- Rebecca Morin, MLIS & MAS, User Services Librarian, California Academy of Sciences

*All Images Courtesy California Academy of Sciences Archives

Thursday, March 22, 2012

BHL funded by NEH to reveal the Art of Life

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The Art of Life: Data Mining and Crowdsourcing the Identification and Description of Natural History Illustrations from the Biodiversity Heritage Library

Missouri Botanical Garden has received $260,000 in funding from the National Endowment for the Humanities to identify and describe natural history illustrations from the digitized books and journals in the online Biodiversity Heritage Library. The Art of Life project will develop software tools for automated identification and description of visual resources contained within the more than 100,000 volumes and 38 million pages of core historic literature made available through BHL digitization activities.

Contained within BHL’s digitized texts are millions of visual resources (plates, illustrations, figures, maps, and other images), many of which were produced by the finest botanical and zoological illustrators in the world, including the likes of John James Audubon, Georg Dionysus Ehret, and Pierre Redouté. These images are currently minimally described at a structural page level, enabling citation resolvers and human users to navigate to illustrations by page numbers, but the images lack sufficient descriptive metadata to enable dynamic filtering and inquiry based on factors like image type, color content, subject matter, or even names of the organisms depicted in the images.

Project funding will help automate the manual processes taken by BHL staff to curate the images delivered via Flickr at http://www.flickr.com/photos/biodivlibrary/sets/. BHL technical staff at Missouri Botanical Garden will build new software tools and augment existing electronic publishing frameworks to run across the BHL corpus and identify the visual resources within, thereby ensuring these images are not only more useful to the current audience of scholars who consult BHL on a regular basis, and discoverable by new audiences, but also better interconnected with related materials across the Web, including the Encyclopedia of Life. Scholars and educators who rely heavily on visual resources in their research and teaching (e.g. biologists, art historians, curators, historians of science) will be able to find and view a wealth of illustrations of plant and animal life from which to make connections between science, art, culture, and history.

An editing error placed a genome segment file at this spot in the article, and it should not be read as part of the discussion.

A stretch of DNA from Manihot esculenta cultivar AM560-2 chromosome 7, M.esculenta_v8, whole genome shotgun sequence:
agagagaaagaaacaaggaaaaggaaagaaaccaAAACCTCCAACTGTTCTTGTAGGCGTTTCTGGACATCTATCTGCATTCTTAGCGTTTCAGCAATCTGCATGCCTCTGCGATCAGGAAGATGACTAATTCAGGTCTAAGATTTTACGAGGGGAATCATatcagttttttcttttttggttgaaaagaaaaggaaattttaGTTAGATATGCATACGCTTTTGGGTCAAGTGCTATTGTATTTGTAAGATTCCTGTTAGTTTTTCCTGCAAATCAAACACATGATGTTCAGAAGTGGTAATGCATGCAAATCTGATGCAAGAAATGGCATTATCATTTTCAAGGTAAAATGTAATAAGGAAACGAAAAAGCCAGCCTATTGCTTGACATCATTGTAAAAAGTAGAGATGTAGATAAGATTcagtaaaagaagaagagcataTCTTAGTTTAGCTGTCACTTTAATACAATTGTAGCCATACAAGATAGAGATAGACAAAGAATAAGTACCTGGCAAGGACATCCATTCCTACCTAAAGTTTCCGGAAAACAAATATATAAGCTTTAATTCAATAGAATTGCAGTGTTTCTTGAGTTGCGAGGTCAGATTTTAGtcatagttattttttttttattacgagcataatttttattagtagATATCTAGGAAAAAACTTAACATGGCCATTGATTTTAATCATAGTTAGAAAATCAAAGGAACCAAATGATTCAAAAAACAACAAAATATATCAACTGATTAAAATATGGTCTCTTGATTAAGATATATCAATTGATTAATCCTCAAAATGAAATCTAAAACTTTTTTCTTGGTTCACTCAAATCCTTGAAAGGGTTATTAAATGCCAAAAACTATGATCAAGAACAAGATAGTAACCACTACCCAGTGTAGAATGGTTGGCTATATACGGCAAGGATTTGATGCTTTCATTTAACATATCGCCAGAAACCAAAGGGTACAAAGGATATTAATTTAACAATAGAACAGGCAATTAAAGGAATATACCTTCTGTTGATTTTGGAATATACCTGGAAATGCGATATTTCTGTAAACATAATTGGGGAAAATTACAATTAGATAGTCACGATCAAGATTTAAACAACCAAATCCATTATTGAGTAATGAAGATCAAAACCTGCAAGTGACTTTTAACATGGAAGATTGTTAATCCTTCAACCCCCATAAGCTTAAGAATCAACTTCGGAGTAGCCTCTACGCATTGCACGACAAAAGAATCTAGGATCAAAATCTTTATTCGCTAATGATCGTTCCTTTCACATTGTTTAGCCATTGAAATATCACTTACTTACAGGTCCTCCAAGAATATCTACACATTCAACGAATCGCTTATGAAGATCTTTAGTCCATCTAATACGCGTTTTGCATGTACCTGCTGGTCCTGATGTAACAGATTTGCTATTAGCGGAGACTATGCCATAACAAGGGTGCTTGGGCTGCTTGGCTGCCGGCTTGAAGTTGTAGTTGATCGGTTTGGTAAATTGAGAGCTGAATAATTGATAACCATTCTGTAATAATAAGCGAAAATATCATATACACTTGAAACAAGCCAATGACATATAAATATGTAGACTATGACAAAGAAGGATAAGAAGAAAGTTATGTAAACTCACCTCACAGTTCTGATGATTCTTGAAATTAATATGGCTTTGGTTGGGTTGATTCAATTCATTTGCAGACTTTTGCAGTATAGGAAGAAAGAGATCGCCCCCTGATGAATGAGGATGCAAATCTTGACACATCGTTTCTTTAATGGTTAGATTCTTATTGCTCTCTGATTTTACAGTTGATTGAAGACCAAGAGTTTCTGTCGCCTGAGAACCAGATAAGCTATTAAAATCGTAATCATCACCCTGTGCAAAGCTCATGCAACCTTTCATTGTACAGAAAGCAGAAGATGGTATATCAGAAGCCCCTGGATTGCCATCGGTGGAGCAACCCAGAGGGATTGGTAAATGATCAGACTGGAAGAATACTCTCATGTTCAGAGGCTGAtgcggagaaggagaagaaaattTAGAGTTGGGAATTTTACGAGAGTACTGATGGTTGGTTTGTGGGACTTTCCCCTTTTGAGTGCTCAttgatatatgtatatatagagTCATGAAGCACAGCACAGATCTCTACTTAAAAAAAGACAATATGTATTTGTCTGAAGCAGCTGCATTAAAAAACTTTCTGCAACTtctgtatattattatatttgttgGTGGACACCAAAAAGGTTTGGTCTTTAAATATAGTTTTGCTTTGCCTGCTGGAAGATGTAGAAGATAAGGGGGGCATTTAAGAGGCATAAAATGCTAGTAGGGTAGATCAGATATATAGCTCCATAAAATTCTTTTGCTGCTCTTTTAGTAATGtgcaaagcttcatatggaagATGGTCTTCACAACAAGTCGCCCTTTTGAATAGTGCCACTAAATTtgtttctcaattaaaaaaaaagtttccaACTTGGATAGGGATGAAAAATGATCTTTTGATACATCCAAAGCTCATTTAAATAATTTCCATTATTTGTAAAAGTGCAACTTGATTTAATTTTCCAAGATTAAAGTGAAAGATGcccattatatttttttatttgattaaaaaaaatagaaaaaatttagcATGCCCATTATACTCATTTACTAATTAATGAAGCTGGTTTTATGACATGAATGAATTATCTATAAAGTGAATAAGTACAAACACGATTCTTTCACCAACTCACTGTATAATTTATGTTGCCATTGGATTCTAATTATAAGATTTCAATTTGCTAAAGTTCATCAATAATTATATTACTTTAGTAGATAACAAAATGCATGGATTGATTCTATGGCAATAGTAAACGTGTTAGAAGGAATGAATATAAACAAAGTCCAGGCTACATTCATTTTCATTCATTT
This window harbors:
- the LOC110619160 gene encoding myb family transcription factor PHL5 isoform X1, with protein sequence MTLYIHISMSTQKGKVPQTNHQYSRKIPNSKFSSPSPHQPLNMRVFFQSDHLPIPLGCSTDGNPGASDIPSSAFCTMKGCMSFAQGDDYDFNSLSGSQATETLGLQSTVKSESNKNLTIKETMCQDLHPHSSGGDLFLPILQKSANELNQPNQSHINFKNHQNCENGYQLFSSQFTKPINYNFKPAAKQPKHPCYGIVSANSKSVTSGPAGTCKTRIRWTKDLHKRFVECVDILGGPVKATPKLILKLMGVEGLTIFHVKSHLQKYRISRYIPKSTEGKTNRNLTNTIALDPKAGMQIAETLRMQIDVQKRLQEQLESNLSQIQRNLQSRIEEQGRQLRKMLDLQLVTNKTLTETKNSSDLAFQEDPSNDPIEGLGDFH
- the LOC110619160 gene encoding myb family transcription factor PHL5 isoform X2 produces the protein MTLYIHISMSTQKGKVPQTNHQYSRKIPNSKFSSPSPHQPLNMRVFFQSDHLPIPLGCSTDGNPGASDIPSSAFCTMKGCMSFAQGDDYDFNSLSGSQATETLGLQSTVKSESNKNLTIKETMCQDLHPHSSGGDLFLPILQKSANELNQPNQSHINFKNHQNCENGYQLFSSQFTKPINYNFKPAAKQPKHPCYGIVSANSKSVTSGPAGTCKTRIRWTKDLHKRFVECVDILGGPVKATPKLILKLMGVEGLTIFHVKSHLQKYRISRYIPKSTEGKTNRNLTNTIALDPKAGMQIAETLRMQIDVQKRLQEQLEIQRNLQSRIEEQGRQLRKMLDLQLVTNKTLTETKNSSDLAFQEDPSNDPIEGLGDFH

To realize the vision of a comprehensive and interactive repository for visual resources describing the world’s biota, the project team aims to achieve five primary objectives over the course of a two-year period:

Objective 1: Define an appropriate metadata schema for natural history illustrations, enabling capture of comprehensive scientific, thematic, and descriptive data;

Objective 2: Build software tools to automatically identify illustrations in the BHL corpus using various files and characteristics to determine location and placement of any type of visual resource;

Objective 3: Enhance existing tools to enable the initial sorting, viewing, and editing of these identified visual resources;

Objective 4: Integrate the Steve.museum application and Flickr APIs to enable a community of users to edit descriptive metadata for the illustrations identified through automated means;